Did I ever believe for a moment that the mission would go as planned? Not even a little bit. I told the higher ups the plan and they didn’t question it due to my reputation, but I told my crew the truth. I told them what they didn’t want to hear and they still followed me into battle, ready and willing to die if need be. We weren’t on a suicide mission that day. We’ve been through worse and died a long time ago. We were ghost sent to war and we came back alive, what does that tell you?
On that morning we disguised ourselves as civilians and made our way through the guerilla checkpoint. It was easy enough, our skin burnt by the sun and our eyes weary from our long standing station in the area. Weapons were concealed in sacks of rice which we carried over our shoulders. It was something the locals had been doing as well, moving valuables so that way the guerillas didn’t steal them.
Once into the main city we set about finding a place to hole up. Half the city was guerillas and the other half were civilians, but despite the population most buildings were empty. Their defences were well set up, but it wouldn’t be difficult to slip past them in the night. We decided to wait two nights before moving in towards the main centre where the guerilla HQ was set up. We chose that day in particular because of the heat.
Every soldier would be forced to endure the hot sun and burning sands while we waited in a relatively cool, empty building. By the time night had come the soldiers were replaced. The new ones on outer defenses were strong and keen eyed, but the ones inside were disoriented, tired and weak. Like I stated earlier, slipping inside at night was easy, but we couldn’t risk fully aware soldiers once we were in.
Before midnight we were nearing the HQ when we heard the explosion. A nearby truck had maintenance issues and my team and I scrambled for the nearest hideout. Poor mechanics in the guerilla force was always our decided advantage, but now we had to wait for the very alert soldiers to quiet down. The fire was put out and the truck left to burn.
Our time was running short and the HQ was within sight. All we needed to do was get inside. It was upon this juncture that I decided to handle things on my own while my team watched my back. Taking explosives in hand I snuck around patrols until I reached the HQ building. You have seen the intel, the building was tall and almost unscalable, but its structural integrity was jeopardized. With all that fire power inside it would take only a small explosive in the right area to create the massive fireball we needed.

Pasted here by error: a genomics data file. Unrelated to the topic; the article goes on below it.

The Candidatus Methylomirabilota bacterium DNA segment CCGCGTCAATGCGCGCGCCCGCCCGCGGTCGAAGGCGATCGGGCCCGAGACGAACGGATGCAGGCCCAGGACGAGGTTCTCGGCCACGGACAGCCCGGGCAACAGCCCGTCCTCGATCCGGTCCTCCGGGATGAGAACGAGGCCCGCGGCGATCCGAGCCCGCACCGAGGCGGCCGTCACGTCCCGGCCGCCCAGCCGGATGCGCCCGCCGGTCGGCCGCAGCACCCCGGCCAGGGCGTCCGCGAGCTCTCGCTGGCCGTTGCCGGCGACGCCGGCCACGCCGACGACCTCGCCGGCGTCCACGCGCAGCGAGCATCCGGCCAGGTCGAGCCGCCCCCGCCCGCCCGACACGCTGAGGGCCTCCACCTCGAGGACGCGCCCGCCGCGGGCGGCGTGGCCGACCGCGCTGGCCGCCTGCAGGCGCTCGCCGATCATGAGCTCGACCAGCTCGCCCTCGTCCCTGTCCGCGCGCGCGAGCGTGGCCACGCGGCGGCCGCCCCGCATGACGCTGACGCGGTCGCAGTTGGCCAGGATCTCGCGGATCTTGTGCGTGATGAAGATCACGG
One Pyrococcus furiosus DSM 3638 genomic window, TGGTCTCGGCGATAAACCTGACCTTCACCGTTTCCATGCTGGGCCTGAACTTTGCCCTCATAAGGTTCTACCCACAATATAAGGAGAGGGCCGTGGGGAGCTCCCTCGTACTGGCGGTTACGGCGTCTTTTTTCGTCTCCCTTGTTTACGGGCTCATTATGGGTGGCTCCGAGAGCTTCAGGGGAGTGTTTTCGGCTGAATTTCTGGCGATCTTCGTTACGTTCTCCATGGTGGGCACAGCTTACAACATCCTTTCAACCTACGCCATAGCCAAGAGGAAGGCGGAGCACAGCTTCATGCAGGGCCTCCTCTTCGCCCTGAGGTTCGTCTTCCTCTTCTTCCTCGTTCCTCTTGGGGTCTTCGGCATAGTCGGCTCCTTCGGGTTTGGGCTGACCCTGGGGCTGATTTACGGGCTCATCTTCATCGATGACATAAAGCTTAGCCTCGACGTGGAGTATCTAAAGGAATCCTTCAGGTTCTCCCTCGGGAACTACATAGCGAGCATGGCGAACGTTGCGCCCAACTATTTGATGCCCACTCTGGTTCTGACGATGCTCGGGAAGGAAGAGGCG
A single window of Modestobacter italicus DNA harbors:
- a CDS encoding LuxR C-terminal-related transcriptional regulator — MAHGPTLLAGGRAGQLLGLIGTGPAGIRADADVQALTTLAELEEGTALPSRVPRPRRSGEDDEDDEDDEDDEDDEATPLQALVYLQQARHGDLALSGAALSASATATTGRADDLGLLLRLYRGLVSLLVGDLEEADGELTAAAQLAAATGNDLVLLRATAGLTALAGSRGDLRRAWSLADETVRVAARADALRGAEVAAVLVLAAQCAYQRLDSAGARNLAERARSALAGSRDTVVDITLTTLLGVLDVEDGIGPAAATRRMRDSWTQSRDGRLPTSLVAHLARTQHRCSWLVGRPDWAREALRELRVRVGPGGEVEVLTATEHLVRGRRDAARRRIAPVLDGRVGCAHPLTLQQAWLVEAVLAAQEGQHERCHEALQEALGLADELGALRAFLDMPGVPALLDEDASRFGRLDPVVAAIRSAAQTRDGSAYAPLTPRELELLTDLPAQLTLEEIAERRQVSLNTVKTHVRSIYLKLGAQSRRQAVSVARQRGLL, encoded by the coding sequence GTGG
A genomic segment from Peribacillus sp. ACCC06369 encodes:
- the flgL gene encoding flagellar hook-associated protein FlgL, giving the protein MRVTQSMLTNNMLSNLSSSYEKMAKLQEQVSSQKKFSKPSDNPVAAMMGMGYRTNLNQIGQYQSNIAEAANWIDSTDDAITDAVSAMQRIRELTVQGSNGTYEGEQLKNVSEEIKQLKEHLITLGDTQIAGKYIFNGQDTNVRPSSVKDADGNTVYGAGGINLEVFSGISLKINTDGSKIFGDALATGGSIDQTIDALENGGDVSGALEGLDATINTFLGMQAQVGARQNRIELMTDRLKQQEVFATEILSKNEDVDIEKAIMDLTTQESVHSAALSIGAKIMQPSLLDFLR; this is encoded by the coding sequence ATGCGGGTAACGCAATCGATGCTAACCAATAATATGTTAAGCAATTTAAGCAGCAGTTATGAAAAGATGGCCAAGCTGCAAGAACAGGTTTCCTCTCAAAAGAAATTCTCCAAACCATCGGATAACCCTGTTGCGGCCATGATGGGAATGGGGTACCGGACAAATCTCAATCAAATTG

Further intel told us which side of the building the bulk of the munitions were kept. It was there that I placed the explosives of our own and fled, team following close behind. There were moments that I wondered if I had set the explosives right, not being a demolition expert afterall. It was then that the city was lit up by fire and every hostile turned the safety off their guns. Eyes searched for us everywhere and we knew that it would be next to impossible to escape the perimeter that they had set up. I didn’t like where things were going, but fortune favoured us once more with a distraction. Civilians were being targeted, guns were fired and that provided us with a useful distraction to escape into the forests.
“It is not the efficacy of your mission, Rogers,” the judge stated simply. “It is the the fact that you jeopardized so many lives in the process. True, we wanted the guerilla leaders destroyed, but when it comes to cutting the head off of this snake two more grow back. In this case, five. Once faction was easy to manage and to track, but now we have to mount a full-scale offensive and baby-sit every single civilian that is in the area. Your mission was to destroy a supply truck, one that has now gone missing, presumed to be in the control of one of these five factions.”
“I know my mission, sir,” I explained. “These smaller factions are easy to remove. Simple strikes, even by drones, can set things straight once more. The sooner the-”
“You fail to realize the gravity of the situation, Rogers. This trial is not here to hear your story, but to decide which punishment is suitable for jeopardizing such a mission. Many wish to discharge you for your actions, throw you back into society, but I have something far more beneficial to everyone here, including you.”
It was then that the judge sent me out of the room and I was imprisoned for three weeks. After those weeks passed I was released, flown near the guerillas and dropped with nothing but my knife into the area. I was told that I was no longer a soldier to be recognised. Since I claimed so confidently that I was a ghost in the eyes of the officials they were quite happy to throw me to the wolves pretend I was no longer a soldier.
With that small information I realized I was free from everything. Restrictions and limits to what I can and can’t do. By that same token I had no team, I had to resources and I had no hope, save for my own, that I would get through all this alive. Still, I took what was given to me gladly and marched through that jungle.
If anyone was going to make a difference it was going to be me. There was no safehouse to return to, I was alone with my thoughts and ambitions. Trust me, in those moments I was terrified, expecting death at every instant, but once you get used to gathering our own intel and calling your own shots, you are more than just a ghost. You’re a demon in war.
Be sure to follow!